Amanda Everich   Ahora  Mismo     It  mattered  to  me  for  so  long,   if  I  remembered,   who  was  right,   if  he  knew,   when  it  happened,   how  our  teeth  gave  way  to  suck  and  blow  this  control,   it  mattered  to  me  for  so  long.       Anyway…     I  know  that  it  will  hurt,   until  it  doesn't.   You  will  remember  the  smell,   until  it  whiffs  by   leaving  you  to  realize   you've  already  forgotten  it.   The  jokes  will  come   And  no,  they  won't  be  there  to  listen.   The  urge  to  reach  out  will  consume  you,   until  it  won't   Because  they  aren't  there,   But  you  survived,  anyway.      

Elizabeth Tompkins   I  Am  The  Sea   I  am  the  sea,  lying  in  wait  as  warships   pass  across  my  back.    I  arch  my  spine,   a  provocateur.    I  am  the  boy  in  the  shrouds,   clinging  to  slippery  knots  in  the  rope,  regarded  by   the  evanescent  moon,  ripe  in  the  night-­‐tree  sky.   I  hear  the  sound  of  cannon,  I  feel  the  iron  fire  lacing  up  my  leg  and     I  am  the  one  who  falls  into  the   crimson  water.    The  jib  snaps  like  a  horse’s  mane  in  a     gust  of  wind.    The  lad  who  sits     with  his  back  propped  against  the  ship’s  bulwarks   is  thinking  of  his  love  back  home,   where  only  the  roses  are  red.    

Man Teaches  Orphaned  Wolf  Pup  to  Howl   http://www.youtube.com/watch?v=5T-­‐ZThSE5rQ       Brother,  see  how  we  are  born  of  different  blood.   See  the  difference  in  our  coats,  the  way  yours     swirls  thick  –  sable  bristles  of  stiff  night,   and  mine  –  smooth  as  snowfall.  Ivory.  Bone.     How  the  light  disappears  into  you,  hides  beneath   your  rippling  shoulders.  How  that  same  light     shines  off  of  my  skin,  reflects  every  star  back  to  me,   turns  the  paleness  of  my  wrists  to  full  moon.  Brother,     hear  how  we  learned  to  speak  in  separate  tongues.  Hear   the  cadence  of  my  breath,  its  slow  quiet  calm.     Brother,  for  too  long  I  have  chewed  on   the  fat  and  gristle  of  my  father’s  demands.     I  have  seen  him  dressed  in  pelt,  your  mother’s   blood  still  flecked  on  his  blade.  Brother,     I  am  not  my  father.  I  will  not  learn  to  see  your  neck   only  in  scope  or  crosshair,  I  will  not  reduce  you  to  meat.     Watch,  brother,  as  I  lift  my  head,  turn  my  throat  open,   point  mouth  to  sky.  Follow  me,  brother.  Pull  your  lips     to  snarl  against  bared  teeth.  I  will  teach  you   every  muse  I  have  known.  I  will  teach  you  to  sing.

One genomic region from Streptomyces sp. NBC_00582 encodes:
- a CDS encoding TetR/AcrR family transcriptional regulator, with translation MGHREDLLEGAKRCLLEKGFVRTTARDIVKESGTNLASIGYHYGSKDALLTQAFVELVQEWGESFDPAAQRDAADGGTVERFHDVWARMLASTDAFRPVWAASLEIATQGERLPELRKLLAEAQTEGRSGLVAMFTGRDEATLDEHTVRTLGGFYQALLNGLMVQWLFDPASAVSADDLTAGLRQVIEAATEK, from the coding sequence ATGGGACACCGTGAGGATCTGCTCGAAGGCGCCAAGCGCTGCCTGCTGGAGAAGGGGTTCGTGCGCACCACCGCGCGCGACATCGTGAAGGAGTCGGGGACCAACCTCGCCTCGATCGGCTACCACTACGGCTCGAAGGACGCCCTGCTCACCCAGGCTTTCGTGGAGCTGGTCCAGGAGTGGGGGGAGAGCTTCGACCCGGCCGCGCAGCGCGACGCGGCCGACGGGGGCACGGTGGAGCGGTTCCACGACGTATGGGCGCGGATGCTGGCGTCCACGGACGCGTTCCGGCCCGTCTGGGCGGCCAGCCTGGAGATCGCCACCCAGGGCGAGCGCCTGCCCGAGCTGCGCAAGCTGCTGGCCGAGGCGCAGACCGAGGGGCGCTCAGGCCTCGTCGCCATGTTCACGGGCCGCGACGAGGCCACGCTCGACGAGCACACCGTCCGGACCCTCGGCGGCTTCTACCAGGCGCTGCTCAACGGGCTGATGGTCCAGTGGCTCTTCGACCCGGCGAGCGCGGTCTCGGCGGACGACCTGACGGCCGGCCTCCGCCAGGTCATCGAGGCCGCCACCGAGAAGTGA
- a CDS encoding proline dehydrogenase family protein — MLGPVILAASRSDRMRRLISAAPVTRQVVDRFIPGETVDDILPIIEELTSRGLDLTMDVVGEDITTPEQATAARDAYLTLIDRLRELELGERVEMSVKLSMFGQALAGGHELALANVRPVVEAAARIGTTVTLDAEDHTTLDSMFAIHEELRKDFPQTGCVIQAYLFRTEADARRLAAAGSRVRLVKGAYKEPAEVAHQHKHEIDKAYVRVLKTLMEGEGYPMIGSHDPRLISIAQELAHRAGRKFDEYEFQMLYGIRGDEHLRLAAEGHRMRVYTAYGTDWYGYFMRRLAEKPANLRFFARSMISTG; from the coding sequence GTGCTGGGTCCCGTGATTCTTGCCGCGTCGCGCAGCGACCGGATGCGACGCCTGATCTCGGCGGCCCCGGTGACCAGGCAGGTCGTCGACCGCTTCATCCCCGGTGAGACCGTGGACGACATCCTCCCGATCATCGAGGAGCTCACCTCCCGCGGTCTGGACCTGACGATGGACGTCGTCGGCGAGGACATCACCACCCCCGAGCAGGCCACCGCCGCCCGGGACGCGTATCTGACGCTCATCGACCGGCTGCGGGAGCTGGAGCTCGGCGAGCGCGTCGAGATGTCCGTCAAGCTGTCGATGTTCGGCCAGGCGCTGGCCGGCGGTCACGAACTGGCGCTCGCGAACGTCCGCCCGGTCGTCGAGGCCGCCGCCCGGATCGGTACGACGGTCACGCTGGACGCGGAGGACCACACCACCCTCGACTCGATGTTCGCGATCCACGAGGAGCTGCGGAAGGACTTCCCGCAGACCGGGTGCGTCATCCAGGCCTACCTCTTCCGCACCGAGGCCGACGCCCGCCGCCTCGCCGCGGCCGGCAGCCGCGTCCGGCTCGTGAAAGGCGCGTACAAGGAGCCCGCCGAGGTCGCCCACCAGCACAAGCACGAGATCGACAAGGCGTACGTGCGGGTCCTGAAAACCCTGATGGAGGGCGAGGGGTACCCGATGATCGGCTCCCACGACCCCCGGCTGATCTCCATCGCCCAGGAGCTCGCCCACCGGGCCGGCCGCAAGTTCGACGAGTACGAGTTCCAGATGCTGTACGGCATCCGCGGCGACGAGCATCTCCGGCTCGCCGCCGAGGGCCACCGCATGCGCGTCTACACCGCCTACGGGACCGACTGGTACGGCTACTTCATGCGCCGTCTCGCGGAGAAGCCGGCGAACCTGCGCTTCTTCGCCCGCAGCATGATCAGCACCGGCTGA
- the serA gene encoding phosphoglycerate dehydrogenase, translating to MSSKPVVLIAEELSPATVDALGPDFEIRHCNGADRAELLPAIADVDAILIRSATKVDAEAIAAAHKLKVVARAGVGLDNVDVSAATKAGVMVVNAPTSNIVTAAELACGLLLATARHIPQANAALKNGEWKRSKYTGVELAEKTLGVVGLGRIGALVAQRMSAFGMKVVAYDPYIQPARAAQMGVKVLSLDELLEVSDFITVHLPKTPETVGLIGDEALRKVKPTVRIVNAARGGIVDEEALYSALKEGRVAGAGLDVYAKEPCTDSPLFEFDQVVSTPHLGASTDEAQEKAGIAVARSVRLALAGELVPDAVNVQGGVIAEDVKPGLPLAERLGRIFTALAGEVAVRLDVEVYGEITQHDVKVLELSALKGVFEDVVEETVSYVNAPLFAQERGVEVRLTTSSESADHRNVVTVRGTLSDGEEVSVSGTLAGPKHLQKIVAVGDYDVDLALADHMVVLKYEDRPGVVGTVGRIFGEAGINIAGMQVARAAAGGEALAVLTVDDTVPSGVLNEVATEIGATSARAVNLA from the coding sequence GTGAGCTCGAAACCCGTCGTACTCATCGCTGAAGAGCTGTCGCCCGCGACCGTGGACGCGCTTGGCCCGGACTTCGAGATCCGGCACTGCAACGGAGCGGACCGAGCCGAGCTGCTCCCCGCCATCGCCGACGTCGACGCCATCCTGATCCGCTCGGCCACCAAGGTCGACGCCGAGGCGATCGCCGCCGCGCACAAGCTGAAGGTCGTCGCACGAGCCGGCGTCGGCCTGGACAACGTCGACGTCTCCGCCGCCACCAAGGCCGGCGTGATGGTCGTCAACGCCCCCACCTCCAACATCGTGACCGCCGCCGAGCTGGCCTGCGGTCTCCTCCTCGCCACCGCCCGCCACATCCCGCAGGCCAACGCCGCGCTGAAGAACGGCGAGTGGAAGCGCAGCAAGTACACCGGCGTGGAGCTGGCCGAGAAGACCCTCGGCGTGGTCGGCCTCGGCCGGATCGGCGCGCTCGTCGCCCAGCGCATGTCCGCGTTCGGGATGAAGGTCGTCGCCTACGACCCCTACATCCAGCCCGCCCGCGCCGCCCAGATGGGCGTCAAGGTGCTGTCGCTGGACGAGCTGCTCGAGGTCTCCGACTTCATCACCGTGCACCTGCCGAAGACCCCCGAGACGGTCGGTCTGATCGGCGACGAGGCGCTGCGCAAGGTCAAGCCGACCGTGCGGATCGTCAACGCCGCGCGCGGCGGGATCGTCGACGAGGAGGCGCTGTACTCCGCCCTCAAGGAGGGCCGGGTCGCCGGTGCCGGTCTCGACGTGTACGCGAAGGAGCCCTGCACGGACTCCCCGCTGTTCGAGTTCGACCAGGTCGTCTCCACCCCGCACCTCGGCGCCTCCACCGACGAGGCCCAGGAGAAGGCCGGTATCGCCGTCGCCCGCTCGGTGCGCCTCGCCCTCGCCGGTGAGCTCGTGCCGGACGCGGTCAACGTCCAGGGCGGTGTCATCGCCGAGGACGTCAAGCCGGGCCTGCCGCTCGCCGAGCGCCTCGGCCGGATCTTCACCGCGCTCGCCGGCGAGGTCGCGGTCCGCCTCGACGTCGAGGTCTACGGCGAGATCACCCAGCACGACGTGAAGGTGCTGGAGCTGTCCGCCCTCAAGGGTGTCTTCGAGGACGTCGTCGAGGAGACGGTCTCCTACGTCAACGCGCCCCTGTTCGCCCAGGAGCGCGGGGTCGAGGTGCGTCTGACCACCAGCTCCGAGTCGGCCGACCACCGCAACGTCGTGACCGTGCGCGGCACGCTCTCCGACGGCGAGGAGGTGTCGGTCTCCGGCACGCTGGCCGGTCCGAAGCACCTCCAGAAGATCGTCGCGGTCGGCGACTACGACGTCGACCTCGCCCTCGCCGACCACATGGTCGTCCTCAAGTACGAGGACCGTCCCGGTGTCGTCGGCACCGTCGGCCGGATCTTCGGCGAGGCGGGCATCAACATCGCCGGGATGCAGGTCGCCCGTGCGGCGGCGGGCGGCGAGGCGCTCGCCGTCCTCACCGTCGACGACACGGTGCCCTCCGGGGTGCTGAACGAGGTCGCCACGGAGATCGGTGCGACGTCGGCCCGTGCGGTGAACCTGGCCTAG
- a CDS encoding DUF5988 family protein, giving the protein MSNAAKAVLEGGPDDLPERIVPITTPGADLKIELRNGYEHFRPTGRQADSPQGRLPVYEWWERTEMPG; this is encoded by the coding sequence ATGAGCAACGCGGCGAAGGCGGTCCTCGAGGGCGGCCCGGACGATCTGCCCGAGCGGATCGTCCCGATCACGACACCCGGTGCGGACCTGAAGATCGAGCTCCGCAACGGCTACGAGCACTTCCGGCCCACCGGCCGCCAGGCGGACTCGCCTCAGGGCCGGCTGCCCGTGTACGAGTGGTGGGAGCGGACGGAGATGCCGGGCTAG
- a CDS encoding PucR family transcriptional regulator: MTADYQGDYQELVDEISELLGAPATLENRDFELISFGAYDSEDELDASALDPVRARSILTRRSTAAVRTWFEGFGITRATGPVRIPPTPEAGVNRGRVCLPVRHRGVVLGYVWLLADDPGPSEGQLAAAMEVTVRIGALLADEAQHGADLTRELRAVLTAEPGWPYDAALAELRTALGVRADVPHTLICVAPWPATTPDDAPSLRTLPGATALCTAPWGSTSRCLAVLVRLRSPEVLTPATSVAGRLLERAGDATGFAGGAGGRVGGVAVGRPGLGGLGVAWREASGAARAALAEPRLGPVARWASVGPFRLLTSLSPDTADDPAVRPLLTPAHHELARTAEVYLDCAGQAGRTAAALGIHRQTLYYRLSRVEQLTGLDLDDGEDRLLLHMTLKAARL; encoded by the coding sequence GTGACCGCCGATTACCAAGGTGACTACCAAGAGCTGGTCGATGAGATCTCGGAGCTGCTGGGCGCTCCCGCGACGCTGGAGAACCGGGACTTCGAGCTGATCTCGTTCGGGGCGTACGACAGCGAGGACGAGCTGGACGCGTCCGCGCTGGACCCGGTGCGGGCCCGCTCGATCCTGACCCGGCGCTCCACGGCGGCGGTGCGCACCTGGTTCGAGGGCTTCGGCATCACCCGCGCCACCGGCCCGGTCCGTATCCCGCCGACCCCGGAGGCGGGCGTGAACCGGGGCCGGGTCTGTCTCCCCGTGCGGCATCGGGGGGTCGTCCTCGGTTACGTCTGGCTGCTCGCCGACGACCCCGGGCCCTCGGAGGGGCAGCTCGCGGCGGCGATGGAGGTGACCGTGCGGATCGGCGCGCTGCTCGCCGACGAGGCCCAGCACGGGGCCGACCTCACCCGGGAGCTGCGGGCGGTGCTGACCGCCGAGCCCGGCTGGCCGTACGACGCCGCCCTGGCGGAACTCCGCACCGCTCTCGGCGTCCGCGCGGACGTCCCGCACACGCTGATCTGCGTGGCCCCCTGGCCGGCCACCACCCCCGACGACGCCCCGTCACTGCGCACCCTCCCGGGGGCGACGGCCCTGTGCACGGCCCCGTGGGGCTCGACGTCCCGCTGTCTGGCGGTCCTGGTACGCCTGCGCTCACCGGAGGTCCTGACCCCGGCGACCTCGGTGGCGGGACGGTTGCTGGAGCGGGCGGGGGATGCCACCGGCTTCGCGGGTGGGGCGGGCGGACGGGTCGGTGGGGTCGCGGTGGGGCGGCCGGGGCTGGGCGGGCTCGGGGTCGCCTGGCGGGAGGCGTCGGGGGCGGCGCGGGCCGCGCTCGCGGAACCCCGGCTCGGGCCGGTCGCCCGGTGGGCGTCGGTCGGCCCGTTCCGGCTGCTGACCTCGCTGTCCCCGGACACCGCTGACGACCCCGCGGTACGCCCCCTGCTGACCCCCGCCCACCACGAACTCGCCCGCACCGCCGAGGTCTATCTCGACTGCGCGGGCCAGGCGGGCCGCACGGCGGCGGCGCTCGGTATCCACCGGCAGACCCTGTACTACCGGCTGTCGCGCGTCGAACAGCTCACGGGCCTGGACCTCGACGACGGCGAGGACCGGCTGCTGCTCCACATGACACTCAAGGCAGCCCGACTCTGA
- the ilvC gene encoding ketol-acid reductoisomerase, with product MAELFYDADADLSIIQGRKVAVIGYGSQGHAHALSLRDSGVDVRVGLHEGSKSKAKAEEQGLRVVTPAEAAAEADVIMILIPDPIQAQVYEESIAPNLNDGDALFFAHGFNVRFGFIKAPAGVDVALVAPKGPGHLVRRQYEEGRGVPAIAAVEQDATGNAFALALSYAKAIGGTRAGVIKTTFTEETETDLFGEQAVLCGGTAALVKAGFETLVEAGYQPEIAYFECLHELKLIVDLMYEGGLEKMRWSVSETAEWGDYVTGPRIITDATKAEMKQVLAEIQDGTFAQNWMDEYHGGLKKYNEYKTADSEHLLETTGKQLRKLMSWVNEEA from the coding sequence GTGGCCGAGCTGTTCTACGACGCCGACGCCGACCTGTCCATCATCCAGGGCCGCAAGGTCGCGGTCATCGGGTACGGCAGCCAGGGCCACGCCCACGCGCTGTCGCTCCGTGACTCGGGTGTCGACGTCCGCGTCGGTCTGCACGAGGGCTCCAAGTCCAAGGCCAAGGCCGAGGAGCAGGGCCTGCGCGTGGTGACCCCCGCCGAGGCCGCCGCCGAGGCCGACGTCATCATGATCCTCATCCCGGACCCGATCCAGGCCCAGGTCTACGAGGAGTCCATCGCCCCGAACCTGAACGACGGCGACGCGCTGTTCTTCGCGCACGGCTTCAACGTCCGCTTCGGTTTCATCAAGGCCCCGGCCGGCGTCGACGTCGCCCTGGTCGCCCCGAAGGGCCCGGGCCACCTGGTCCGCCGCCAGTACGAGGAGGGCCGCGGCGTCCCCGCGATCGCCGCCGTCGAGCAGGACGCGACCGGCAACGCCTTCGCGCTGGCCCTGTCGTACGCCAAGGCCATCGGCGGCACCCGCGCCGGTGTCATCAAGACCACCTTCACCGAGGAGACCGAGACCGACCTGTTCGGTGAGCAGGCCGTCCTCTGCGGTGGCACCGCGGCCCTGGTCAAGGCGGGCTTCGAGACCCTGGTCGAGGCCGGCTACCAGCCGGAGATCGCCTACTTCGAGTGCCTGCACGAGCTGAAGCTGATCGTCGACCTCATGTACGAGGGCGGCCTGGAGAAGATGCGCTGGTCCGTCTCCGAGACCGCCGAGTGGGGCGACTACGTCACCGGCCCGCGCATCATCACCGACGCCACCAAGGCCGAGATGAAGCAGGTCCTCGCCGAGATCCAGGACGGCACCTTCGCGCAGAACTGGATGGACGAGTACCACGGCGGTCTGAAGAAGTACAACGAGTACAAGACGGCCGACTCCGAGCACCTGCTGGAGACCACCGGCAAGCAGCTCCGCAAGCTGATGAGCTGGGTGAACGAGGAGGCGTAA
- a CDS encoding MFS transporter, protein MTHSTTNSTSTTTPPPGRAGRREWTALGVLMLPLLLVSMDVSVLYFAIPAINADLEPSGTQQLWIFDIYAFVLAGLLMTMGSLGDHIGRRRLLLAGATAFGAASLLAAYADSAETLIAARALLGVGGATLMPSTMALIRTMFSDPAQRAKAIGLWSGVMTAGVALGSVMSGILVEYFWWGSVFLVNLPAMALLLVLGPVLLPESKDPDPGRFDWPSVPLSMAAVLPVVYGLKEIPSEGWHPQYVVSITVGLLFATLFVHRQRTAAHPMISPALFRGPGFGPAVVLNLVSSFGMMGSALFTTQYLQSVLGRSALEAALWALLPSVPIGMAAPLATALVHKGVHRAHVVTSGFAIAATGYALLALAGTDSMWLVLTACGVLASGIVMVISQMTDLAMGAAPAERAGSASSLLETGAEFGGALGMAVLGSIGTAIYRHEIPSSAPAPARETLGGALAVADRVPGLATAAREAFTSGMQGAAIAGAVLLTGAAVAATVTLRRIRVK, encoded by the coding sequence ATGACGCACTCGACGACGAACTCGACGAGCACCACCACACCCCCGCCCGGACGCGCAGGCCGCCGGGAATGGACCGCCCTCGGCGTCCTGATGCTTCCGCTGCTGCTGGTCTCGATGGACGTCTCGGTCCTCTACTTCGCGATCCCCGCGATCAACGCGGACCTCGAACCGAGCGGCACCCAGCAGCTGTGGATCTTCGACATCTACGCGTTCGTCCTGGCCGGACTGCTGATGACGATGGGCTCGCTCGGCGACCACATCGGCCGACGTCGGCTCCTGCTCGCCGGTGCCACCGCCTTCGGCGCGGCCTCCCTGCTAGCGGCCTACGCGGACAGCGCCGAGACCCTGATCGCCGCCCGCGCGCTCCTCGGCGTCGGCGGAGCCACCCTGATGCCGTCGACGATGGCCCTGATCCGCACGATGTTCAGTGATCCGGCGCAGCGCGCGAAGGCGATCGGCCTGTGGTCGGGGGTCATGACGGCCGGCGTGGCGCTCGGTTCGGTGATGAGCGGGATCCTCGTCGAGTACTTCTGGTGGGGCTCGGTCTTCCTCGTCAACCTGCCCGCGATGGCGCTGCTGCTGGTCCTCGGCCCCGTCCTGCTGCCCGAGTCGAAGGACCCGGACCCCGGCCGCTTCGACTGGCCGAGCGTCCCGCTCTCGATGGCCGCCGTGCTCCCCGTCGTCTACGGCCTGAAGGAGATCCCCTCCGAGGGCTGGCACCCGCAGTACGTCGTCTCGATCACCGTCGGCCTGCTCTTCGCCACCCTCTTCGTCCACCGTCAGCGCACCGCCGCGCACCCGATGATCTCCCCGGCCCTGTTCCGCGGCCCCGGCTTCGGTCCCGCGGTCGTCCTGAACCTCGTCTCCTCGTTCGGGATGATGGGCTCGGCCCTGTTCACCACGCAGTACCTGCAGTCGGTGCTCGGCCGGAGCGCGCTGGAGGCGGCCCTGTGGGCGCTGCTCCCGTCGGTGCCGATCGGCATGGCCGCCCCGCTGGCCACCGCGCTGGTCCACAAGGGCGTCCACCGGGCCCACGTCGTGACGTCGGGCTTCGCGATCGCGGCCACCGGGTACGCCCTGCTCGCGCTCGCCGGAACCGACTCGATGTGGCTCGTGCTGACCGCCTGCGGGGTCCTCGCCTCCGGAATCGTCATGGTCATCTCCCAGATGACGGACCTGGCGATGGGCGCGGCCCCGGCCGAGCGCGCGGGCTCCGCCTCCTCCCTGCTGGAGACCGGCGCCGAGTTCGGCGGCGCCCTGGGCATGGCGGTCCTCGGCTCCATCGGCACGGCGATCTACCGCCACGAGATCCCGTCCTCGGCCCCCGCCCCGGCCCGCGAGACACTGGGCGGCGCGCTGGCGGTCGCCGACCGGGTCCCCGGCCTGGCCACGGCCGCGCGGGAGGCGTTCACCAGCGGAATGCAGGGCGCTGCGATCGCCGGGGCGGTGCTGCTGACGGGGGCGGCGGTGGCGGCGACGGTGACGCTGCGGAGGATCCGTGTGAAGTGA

William James  


William James  

for Gavin  

You  only  seem  small  now.       Everything  around  you  towers  above  your  head,     and  time  moves  at  the  speed  of  glaciers,  but  believe  me,   you  will  grow.  The  days  will  become  weeks,     turn  into  months,  transform  magically  into  years   and  you  will  grow  –  fed  on  the  love  in  your  mother's     lullaby  kiss  and  the  labor  in  your  father's  arms,     you  will  grow  from  the  frailty  of  a  newborn  child   to  a  sapling  fighting  for  sunlight  in  the  endless  canopy     of  ancient  forest.  The  only  thing  you  have  to  fear   is  monsters,  and  they  themselves  are  afraid  of  light.       Swallow  fireflies  whole.  Let  them  live  in  your  throat,   breathe  with  your  mouth  always  open.  They  will  illuminate     every  shadowed  corner  until  nothing  is  left  that  can  hide.     Believe  in  kindness.  The  world  is  strange,  but   often  gentle.  Every  breeze  that  rustles     through  the  leaves  of  your  fingers  brings  with  it     a  set  of  blueprints  for  your  future  home.     Draw  a  foundation  in  the  mud  with     a  branch  from  your  favorite  tree,  build  walls     from  portraits  of  everyone  you  love.  Sketch  them  in  crayon.       Do  not  build  a  roof.     Do  not  ever  build  a  roof.        


Pause At  the  end  of  the  song   there  is  a  small   draw  of  breath.  Small  but  noticeable.   And  that’s  what  it  takes     from  time  to  time.   Shaking  the  rust  off  the  lungs.   A  car  drives  by  and  what’s  left  of  the  rain     flies  like  nickels.  The  fountain  has   been  left  behind,  dirty.   The  heart  hides  behind  both  wrists.     The  blood  is  blue  until  it’s  seen.   The  thunder  wishes  it  were  this  clean.     The  thunder  rusts  as  loud   as  it  possibly  can.   And  that’s  what  it  takes  from  time  to  time.   Another  song  starts.   The  air  is  pushed  back  into  the  room     so  fast,  it  isn’t  even  noticed.    

Reminder You  are  listening  to  the  ghosts   of  wolves  singing  on  the  roof,  only  listening     to  the  singing.   When  it  rains,  it  sounds  like  somebody     broke  the  glass  of  the  night’s  teeth,   it  sounds  like  the  release  of  a  clenched  jaw.   You  said  this  was  how  summer  starts.   A  howl.  A  break.  A  hammer.  A  petal  of  a     ghost.  A  wolf  of  a  song.   You  are  on  the  roof.  Your  fingers  are     folded.  The  moon  looks  good  enough  for     breaking.  A  gorgeous  breaking.  

Dalton Day  

You don’t  say  this.  Your  hands  are  not  folded.     Your  hands  are  open.  The  wolves  haven’t     arrived  yet.  Their  ghosts  haven’t  broken  yet.   You  are  listening  to  me.  I  am  off  the  roof.  I  am     in  the  sky.  There  is  fur  in  my  throat.  There  is     moon  in  my  fur.  There  is  wolf  in  my  hands.   I  said  this.  I  said  there  was  listening.   I  said  there  were  hands.  I  said  there  were  songs     to  be  held.  We  are  only  holding  the  listening.